Röhsska Museum’s collections of glass are generally divided into older and modern glass. Some areas are well-represented; notable among the older glass is a collection of Roman glass from the centuries around the birth of Christ. Swedish glass from the 1920s and 1930s is well-represented. The period 1940 - 1970 is also richly represented, primarily by Swedish glass. The collections from the 1970s and 1990s not only include unique glass from glassworks, but also studio glass from the UK and the US. Just as in several other areas, the museum lacks good examples from the 1800s, but has better collections of glass from the 1700s and 1900s. The collection is more Swedish than international in its focus. Here we present a small selection of glass in the collection. By making a search you can see all the glass objects that are published.
Vines in glowing autumn colors wind along the bulging body of the vase, which is the result of two skilled glassworkers, Greta Welander as designer and Axel Enoch Boman as polisher. Its date, 1914, makes it possible to assume that it was made for the Baltic Exhibition in Malmö that year.
The vase is made from pale green and rose hipred glass. The bowl has a folded calyx shape, while the stem is tall and thin and ends in a rounded foot.
Vase in the shape of an amphora. Dark blue glass decorated in pale blue-green and yellow.
The furniture collection
The museum’s furniture collection is relatively extensive and consists of higher class furniture from the Renaissance, Baroque, Rococo and neoclassicism. There is also a collection of twentieth century furniture, primarily Swedish and Nordic seating from the latter half of the twentieth century. The furniture collection has mainly Swedish furniture, as well furniture from other areas of Scandinavia, and a small number of pieces from other European countries.The collection has a good standard for furniture from the 1700s and seating from the latter half of the 1900s, but furniture prior to 1700 is not well-represented; the collection of furniture from the 1800s and early 1900s needs to be expanded.
Mirror made in blackened pear wood for the Industrial exhibition in Göteborg in 1891.
Secretaire with olive wood and sandalwood veneer. High gently curved legs. Two drawers under the flap and a secret drawer.
Armchair, probably a prototype, made for the M/S Kungsholms 1st class smoking lounge.
The Collection of Metal
The strangest element of the metal collection is Falk Simon’s donation of around eighty glorious pieces in silver, mainly from the Middle Ages, Renaissance and Baroque. The museum also has significant collections of silver, primarily from the 1600s, 1700s and 1900s. The silver collection is good quality and represents international design history from the Middle Ages to the present day, with the exception of 19th century and Mediaeval silver. The museum also has a considerable collection of Swedish wrought silver from the latter half of the twentieth century and the twenty-first century. The collection of twentieth century silver primarily includes Swedish silver and is not as international as the collection of older silver. The museum also has a collection of jewellery, mainly from the second half of the twentieth century. There are also minor collections of wrought iron, cast iron, tin, brass and bronze.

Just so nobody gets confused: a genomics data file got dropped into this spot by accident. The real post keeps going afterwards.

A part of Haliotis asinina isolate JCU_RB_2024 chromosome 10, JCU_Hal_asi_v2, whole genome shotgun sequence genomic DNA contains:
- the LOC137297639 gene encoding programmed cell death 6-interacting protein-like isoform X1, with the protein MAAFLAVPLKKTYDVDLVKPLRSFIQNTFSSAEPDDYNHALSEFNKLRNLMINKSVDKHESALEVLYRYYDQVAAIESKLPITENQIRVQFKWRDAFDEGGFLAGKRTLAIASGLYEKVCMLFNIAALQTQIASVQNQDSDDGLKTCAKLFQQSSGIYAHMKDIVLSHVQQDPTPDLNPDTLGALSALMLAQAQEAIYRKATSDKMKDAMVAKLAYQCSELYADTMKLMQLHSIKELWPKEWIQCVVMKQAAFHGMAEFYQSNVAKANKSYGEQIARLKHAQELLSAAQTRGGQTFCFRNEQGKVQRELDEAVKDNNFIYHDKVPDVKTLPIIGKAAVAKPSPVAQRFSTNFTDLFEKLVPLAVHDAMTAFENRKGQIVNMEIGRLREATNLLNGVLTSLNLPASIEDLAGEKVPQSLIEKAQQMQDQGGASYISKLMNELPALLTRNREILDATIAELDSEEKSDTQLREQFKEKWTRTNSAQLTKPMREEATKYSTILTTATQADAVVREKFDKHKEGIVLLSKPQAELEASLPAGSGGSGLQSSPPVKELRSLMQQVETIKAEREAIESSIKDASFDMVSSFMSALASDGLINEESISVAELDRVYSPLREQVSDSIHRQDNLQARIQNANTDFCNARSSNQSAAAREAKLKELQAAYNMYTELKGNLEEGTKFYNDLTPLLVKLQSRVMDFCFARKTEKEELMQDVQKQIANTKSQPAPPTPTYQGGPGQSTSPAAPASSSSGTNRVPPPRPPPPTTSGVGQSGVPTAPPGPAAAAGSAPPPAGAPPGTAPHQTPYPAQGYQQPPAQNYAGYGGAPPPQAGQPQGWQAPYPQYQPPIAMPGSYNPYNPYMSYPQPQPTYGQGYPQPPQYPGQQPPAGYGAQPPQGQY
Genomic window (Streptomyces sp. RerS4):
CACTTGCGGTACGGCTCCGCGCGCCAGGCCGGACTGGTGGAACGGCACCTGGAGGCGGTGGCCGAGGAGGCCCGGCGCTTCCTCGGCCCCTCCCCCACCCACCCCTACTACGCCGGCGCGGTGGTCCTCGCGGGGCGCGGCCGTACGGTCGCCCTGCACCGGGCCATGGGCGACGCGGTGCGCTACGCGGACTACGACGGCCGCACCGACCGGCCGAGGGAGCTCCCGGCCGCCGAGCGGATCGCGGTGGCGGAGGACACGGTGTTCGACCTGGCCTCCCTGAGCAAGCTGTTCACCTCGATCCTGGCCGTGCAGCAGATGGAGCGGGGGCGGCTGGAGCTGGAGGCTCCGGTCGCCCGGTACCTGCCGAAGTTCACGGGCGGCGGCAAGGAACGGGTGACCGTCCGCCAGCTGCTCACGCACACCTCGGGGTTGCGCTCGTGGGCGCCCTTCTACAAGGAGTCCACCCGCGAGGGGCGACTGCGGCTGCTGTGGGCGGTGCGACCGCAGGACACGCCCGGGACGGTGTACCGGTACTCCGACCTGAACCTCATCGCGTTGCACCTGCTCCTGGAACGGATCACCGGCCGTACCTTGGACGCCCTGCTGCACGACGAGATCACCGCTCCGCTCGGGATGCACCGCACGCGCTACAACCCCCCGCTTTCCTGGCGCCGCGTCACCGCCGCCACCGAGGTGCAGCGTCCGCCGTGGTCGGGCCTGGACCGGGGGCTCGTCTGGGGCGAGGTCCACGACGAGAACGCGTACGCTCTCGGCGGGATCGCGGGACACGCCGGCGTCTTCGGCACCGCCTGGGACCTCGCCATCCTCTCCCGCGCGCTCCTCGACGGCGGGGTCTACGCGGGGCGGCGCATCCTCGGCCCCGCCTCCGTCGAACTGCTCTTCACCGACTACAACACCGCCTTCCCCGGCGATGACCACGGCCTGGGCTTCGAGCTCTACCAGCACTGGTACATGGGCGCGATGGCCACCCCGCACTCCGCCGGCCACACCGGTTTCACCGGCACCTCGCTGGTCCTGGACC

This drinking vessel is an exquisite treasure from the end of the Renaissance and is of the highest quality. Typically, it has been given a form which shows a number of Renaissance interests. The love of Antiquity is expressed through the proud goddess of the hunt, Diana, who is carrying a weapon and has her hounds on chains, galloping on her magnificent steed, a noble, crowned hart. The decorations on the base shows a miniature world. The scientific interest of the time is represented by the small, carefully worked reptiles, frogs and lizards, which move over the ground.
Terrine and lid in tin. The knob on the lid is shaped like a violinist, while the terrine’s handles depict two dancing couples, one young and the other old. The terrine was designed in 1903 and was first manufactured in 1907.
Tea box of chased and embossed silver.
The ceramics collection
The ceramics collection is large and varied: Antique vases, Islamic ceramics, foreign and Swedish faience, porcelain from the 1700s and 1800s, contemporary ceramics, utility goods and ceramic art. There are also Chinese, Japanese, Korean and other East Asian ceramics.The museum also has a tile collection that includes 35 disassembled ceramic tile stoves and a collection of cast iron stoves.
Thanks to two donors, Röhsska Museum was able to make a unique acquisition in 1931: two glazed tile reliefs were bought from Staatliche Museum in Berlin, a lion and a dragon, originally from the German excavations in Babylon. In Sweden, these are the sole representatives old the ancient Babylonians’ artistic culture. It was initially assumed that the lion relief at Röhsska Museum was one of the original 120 lions on the processional avenue to the Marduk Temple in Babylon. However, it later became apparent that Röhsska Museum’s lion is from the façade to Nebuchadnezzar II’s throne chamber (604-562 BCE).
Ceramics from the Song Dynasty have long been considered particularly exclusive. From Ru Yao, the most famous kiln of the Song Period, as well as the rarest and widely considered the best in the world; there are only around 100 known artifacts. Two of these are at Röhsska Museum in Göteborg, where they are two masterpieces in the museum’s collection.
Glazed creamware urn with decoration in sgraffito technique with green cow parsley and light green background.